Is flexible working a luxury or a necessity? Jo Ind reports on the impact of the recession on women.
Judging by the way the Government is behaving, anybody would think flexible working is a luxury rather than a way of driving businesses forward.
Only last month, at the Labour Party Conference in Manchester, the Prime Minister was trumpeting his plans to allow 4.5 million parents to work flexibly.
The plan was to extend the right to flexitime from parents of children under six to all those with children up to 16.
There were also plans to extend paid maternity leave from 39 to 52 weeks.
Now those plans are being put on hold as Lord Mandelson, the Secretary of State for Business, has ordered his officials to review all policies in the light of what we are now allowed to call the forthcoming recession.
But Midland companies have challenged the idea that an economic downturn can be mitigated through less employee flexibility.
A spokeswoman for Bravissimo, the lingerie, swimming wear and clothing company for bigger women, based in Leamington Spa, says: “During a recession both businesses and individuals have to make difficult choices about how to survive financially.
“For some businesses who need to do so, offering flexible working opportunities to people who want them could enable them to cut staffing or overhead costs without having to make redundancies. For some individuals, the opportunity to work reduced hours or different working patterns may help them reduce their childcare or travel costs as they seek to tighten their belts in order to pay the bills.
“Where these two come together, that means a win-win situation for everyone.”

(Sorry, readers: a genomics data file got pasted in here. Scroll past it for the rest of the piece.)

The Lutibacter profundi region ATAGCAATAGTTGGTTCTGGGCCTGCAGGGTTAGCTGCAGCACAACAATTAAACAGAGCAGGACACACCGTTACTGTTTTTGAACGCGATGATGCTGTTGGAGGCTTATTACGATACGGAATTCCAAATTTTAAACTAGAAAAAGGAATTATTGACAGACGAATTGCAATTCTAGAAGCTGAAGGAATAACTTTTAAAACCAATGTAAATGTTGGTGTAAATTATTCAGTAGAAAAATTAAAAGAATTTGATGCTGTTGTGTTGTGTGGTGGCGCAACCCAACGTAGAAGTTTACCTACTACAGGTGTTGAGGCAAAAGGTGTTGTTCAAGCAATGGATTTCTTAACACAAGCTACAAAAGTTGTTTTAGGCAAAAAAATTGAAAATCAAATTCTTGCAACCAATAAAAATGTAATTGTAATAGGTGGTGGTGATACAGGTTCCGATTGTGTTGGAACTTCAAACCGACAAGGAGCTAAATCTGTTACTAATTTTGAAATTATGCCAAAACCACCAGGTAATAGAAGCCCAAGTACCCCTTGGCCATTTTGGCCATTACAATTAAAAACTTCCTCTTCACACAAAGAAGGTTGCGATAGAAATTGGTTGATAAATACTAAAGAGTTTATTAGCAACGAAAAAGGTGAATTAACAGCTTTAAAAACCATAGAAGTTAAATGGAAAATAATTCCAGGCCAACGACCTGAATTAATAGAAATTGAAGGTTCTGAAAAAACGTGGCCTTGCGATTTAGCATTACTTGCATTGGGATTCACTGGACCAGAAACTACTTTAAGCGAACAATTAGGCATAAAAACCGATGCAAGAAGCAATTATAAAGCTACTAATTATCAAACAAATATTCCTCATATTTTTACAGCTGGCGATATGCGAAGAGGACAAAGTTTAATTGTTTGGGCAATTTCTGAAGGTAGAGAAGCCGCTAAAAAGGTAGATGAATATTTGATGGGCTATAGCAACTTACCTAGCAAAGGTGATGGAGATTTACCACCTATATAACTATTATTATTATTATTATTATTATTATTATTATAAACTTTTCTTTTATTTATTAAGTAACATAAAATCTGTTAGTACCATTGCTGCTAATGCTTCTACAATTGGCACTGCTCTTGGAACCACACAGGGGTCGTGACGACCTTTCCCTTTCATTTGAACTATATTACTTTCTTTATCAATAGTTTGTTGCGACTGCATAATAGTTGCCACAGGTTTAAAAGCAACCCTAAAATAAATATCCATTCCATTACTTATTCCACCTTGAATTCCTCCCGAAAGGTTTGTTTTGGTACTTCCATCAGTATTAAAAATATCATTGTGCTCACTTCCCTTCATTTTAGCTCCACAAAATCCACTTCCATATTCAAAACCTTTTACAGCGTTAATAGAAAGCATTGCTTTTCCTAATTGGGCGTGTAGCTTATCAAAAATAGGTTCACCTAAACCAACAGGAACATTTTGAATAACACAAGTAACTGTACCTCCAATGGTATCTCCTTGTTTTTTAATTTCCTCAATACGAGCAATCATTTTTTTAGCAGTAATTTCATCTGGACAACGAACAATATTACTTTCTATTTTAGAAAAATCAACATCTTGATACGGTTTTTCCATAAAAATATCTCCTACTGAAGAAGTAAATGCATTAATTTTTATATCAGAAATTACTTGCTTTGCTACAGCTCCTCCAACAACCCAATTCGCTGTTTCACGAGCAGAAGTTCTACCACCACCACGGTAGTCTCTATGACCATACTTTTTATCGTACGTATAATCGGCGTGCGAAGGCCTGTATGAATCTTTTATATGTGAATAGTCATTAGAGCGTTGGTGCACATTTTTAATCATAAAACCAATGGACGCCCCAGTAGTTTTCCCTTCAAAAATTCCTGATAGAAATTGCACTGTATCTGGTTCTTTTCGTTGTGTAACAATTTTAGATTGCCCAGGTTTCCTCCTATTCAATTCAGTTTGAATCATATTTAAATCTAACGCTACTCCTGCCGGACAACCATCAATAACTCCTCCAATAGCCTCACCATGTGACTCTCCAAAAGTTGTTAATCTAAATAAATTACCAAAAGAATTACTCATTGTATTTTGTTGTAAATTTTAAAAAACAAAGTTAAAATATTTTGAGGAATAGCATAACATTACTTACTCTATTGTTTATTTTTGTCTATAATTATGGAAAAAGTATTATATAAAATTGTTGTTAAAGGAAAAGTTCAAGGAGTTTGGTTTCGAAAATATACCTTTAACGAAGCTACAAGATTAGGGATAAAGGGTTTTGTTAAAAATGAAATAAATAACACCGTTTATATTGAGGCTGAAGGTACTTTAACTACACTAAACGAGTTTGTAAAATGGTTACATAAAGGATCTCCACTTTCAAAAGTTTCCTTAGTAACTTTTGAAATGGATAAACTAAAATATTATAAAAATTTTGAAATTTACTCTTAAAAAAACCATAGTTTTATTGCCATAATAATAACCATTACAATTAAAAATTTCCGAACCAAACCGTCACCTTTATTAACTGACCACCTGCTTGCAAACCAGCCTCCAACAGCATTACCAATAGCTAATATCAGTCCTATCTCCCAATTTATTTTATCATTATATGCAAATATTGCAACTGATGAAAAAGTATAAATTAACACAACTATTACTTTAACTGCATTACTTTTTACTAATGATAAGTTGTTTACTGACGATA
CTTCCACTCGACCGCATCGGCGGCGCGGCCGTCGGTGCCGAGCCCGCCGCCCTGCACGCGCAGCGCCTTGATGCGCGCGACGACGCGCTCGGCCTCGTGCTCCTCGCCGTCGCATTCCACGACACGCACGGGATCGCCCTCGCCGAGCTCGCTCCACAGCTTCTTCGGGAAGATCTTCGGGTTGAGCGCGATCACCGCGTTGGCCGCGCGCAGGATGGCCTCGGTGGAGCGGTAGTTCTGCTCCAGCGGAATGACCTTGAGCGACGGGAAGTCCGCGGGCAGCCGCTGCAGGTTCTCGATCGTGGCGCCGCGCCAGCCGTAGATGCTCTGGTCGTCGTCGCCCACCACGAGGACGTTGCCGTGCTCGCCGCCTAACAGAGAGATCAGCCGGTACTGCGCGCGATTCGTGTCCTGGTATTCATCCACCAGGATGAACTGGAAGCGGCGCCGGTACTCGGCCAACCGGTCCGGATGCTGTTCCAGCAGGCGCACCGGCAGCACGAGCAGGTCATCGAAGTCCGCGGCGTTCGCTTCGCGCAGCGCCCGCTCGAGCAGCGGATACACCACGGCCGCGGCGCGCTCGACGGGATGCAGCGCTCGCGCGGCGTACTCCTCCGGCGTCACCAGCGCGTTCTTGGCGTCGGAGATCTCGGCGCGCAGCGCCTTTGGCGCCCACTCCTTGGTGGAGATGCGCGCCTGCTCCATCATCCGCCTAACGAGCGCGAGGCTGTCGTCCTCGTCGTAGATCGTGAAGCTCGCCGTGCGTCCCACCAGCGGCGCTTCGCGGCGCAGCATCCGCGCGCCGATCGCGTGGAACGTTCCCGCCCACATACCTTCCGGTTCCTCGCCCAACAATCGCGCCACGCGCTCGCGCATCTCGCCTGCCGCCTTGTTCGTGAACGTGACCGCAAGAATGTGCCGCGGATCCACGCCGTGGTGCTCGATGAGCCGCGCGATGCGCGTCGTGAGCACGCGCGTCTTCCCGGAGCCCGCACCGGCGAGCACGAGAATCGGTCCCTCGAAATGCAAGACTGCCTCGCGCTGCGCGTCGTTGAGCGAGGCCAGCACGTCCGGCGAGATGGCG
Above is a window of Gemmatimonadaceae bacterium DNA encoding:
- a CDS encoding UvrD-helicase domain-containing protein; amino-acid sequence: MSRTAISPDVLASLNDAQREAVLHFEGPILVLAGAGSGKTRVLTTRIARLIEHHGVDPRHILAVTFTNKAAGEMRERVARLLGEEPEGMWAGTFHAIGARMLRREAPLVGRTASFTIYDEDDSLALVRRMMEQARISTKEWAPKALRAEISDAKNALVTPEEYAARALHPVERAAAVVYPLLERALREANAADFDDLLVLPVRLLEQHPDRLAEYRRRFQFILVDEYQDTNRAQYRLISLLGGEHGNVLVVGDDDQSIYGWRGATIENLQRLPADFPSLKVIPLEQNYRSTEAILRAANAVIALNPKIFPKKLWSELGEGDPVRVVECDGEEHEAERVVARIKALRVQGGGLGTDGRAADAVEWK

Bravissimo, which has about 670 members of staff, has always tried to accommodate flexible working requests from employees.
“In fact we recently formally extended a flexible working policy across the whole of our business, enabling anyone in any role to make a flexible working request,” says the spokeswoman.
“People are at the heart of any business’s success – where people enjoy coming to work and being motivated to do their jobs well you have a much better platform for achieving your business’ goals.
“For some people the opportunity of working reduced or different hours makes a huge difference to their work/life balance which often leads to them being more motivated while at work, as well as enabling them to combine working in a job they enjoy with their family responsibilities.”
Jackie Orme, chief executive of the Chartered Institute of Personnel and Development, says postponing the legislation risks doing more harm than good.
“It sends out completely the wrong message,” she says.
“It assumes flexible working is a burden on business, and the kind of charitable extra that can be cut back in tougher times.
“Our research shows that part-time and flexible workers are happier, more engaged with their work, and therefore more likely to perform better and be more productive.
“This is exactly what hard pressed employers need in tougher times.”
For small businesses the response is slightly more complex.
“While they applaud flexibility, they do not think legislation is the key to achieving it.
Denise Craig, West Midlands policy manager for the Federation of Small Businesses, said: “The unique selling point for small businesses is their flexibility and their adaptability.
“They tend to care for their employees anyway and don’t need rigid legislation in order to be able to do that.
“The problem with legislation is that it can actually make it harder for small businesses to be able to adapt to their employees.